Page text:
60. Margiotta, S., Lettino, A., Speranza, A., & Summa, V. (2015). PM 1 geochemical and mineralogical characterization using SEM-EDX to identify particle origin–Agri Valley pilot area (Basilicata, southern Italy). Natural Hazards and Earth System Sciences, 15(7), 1551–1561.CrossRefGoogle Scholar
  61. Massey, D., Kulshrestha, A., Masih, J., & Taneja, A. B. E. J. (2012). Seasonal trends of PM 10, PM 5.0, PM 2.5 & PM 1.0 in indoor and outdoor environments of residential homes located in north-Central India. Building and Environment, 47, 223–231.CrossRefGoogle Scholar
  62. Moreno, T., Querol, X., Alastuey, A., Reche, C., Cusack, M., Amato, F., et al. (2011). Variations in time and space of trace metal aerosol concentrations in urban areas and their surroundings. Atmospheric Chemistry and Physics, 11(17), 9415–9430.CrossRefGoogle Scholar
  63. Osite, A., Viksna, A., Kleperis, J., & Steinberga, I. (2012). Variations of fine and coarse urban atmospheric aerosol concentrations. International Journal of Energy and Environment, 6, 74–82.Google Scholar
  64. Pastuszka, J. S., Rogula-Kozłowska, W., & Zajusz-Zubek, E. (2010). Characterization of PM10 and PM2. 5 and associated heavy metals at the crossroads and urban background site in Zabrze, upper Silesia, Poland, during the smog episodes. Environmental Monitoring and Assessment, 168(1–4), 613–627.CrossRefGoogle Scholar
  65. Pawlowsky-Glahn, V., & Buccianti, A. (2002). Visualization and modeling of sub-populations of compositional data: statistical methods illustrated by means of geochemical data from fumarolic fluids. International Journal of Earth Sciences, 91(2), 357–368.CrossRefGoogle Scholar
  66. Pawlowsky-Glahn, V., & Buccianti, A. (2011). Compositional data analysis: theory and applications. London: Wiley.CrossRefGoogle Scholar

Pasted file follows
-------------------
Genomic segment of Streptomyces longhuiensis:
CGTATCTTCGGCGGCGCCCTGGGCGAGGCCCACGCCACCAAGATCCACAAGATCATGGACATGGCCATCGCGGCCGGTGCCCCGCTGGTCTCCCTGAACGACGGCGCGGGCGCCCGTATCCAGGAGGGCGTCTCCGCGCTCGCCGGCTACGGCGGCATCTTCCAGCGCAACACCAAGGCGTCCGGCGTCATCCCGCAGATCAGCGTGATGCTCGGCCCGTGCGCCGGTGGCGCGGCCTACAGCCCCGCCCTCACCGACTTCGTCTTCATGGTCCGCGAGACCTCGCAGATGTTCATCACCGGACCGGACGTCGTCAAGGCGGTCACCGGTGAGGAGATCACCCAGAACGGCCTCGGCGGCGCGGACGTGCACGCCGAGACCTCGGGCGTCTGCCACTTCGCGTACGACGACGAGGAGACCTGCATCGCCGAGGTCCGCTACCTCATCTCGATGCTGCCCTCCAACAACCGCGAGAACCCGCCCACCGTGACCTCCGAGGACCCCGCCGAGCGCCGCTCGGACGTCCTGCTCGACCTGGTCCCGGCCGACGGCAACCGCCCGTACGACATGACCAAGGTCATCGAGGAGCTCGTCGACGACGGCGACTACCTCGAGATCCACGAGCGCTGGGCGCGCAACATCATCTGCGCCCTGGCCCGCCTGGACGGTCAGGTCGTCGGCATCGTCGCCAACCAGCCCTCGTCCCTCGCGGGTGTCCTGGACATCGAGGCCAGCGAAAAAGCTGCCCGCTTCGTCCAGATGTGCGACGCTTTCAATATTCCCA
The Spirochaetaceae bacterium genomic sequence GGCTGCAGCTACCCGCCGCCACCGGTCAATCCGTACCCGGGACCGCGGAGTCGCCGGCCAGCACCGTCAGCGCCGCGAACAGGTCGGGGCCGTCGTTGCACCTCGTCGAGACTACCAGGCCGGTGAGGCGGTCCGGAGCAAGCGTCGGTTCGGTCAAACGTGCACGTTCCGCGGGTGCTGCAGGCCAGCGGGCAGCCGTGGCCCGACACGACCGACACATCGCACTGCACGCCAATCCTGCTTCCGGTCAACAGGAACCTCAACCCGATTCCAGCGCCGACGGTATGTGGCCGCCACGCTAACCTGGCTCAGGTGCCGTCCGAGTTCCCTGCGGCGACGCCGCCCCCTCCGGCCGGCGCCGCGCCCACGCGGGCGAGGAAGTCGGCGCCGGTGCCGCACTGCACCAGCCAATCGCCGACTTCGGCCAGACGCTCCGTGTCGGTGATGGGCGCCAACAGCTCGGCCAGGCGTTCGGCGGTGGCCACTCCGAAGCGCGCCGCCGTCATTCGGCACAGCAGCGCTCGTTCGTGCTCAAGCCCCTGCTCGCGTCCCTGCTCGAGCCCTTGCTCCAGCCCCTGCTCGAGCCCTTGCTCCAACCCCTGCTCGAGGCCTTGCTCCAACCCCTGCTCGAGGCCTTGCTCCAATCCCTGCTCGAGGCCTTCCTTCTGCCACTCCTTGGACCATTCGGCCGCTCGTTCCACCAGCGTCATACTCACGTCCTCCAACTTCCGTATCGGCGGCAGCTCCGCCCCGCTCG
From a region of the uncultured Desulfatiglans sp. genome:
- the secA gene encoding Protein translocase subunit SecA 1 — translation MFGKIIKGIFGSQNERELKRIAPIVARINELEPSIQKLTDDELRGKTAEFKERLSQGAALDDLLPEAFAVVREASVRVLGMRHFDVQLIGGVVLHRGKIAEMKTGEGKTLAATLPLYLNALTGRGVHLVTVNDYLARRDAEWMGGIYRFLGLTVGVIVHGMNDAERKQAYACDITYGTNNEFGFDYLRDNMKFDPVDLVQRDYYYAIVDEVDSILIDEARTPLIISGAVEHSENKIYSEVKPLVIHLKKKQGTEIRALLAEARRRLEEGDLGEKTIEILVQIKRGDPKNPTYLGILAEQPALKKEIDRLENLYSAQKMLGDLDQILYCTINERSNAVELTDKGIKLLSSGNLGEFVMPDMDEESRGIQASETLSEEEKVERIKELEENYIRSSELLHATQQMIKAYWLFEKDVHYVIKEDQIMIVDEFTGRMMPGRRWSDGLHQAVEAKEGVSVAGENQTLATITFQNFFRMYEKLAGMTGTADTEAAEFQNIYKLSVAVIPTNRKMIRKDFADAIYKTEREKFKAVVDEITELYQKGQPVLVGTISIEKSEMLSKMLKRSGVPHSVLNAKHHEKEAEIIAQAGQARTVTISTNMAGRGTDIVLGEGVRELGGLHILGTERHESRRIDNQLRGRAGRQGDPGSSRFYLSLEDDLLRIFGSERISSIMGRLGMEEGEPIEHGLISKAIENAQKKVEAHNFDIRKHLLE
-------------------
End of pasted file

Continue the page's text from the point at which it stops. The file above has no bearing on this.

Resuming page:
67. Pawlowsky-Glahn, V., Egozcue, J. J., & Tolosana Delgado, R. (2007). Lecture notes on compositional data analysis.
  68. Pérez, N., Pey, J., Querol, X., Alastuey, A., López, J. M., & Viana, M. (2008). Partitioning of major and trace components in PM 10–PM 2.5–PM 1 at an urban site in southern Europe. Atmospheric Environment, 42(8), 1677–1691.CrossRefGoogle Scholar
  69. Pérez, N., Pey, J., Cusack, M., Reche, C., Querol, X., Alastuey, A., & Viana, M. (2010). Variability of particle number, black carbon, and PM10, PM2. 5, and PM1 levels and speciation: influence of road traffic emissions on urban air quality. Aerosol Science and Technology, 44(7), 487–499.CrossRefGoogle Scholar
  70. Pey, J., Pérez, N., Castillo, S., Viana, M., Moreno, T., Pandolfi, M., et al. (2009). Geochemistry of regional background aerosols in the Western Mediterranean. Atmospheric Research, 94(3), 422–435.CrossRefGoogle Scholar
  71. Pey, J., Querol, X., & Alastuey, A. (2010). Discriminating the regional and urban contributions in the North-Western Mediterranean: PM levels and composition. Atmospheric Environment, 44(13), 1587–1596.CrossRefGoogle Scholar
  72. Pope III, C. A., & Dockery, D. W. (2006). Health effects of fine particulate air pollution: lines that connect. Journal of the Air & Waste Management Association, 56(6), 709–742.CrossRefGoogle Scholar
  73. Prospero, J.M. (2007) African dust: Its large-scale transport over the Atlantic Ocean and its impact on the Mediterranean region. In Regional Climate Variability and its Impacts in The Mediterranean Area (15-38). Springer Netherlands.Google Scholar
  74. Putaud, J. P., Van Dingenen, R., & Raes, F. (2002). Submicron aerosol mass balance at urban and semirural sites in the Milan area (Italy). Journal of Geophysical Research – Atmospheres, 107(D22).Google Scholar
  75. Putaud, J. P., Raes, F., Van Dingenen, R., Brüggemann, E., Facchini, M. C., Decesari, S., et al. (2004). A European aerosol phenomenology—2: chemical characteristics of particulate matter at kerbside, urban, rural and background sites in Europe. Atmospheric Environment, 38(16), 2579–2595.CrossRefGoogle Scholar
  76. Querol, X., Alastuey, A., Rodriguez, S., Plana, F., Ruiz, C. R., Cots, N., et al. (2001). PM10 and PM2. 5 source apportionment in the Barcelona metropolitan area, Catalonia, Spain. Atmospheric Environment, 35(36), 6407–6419.CrossRefGoogle Scholar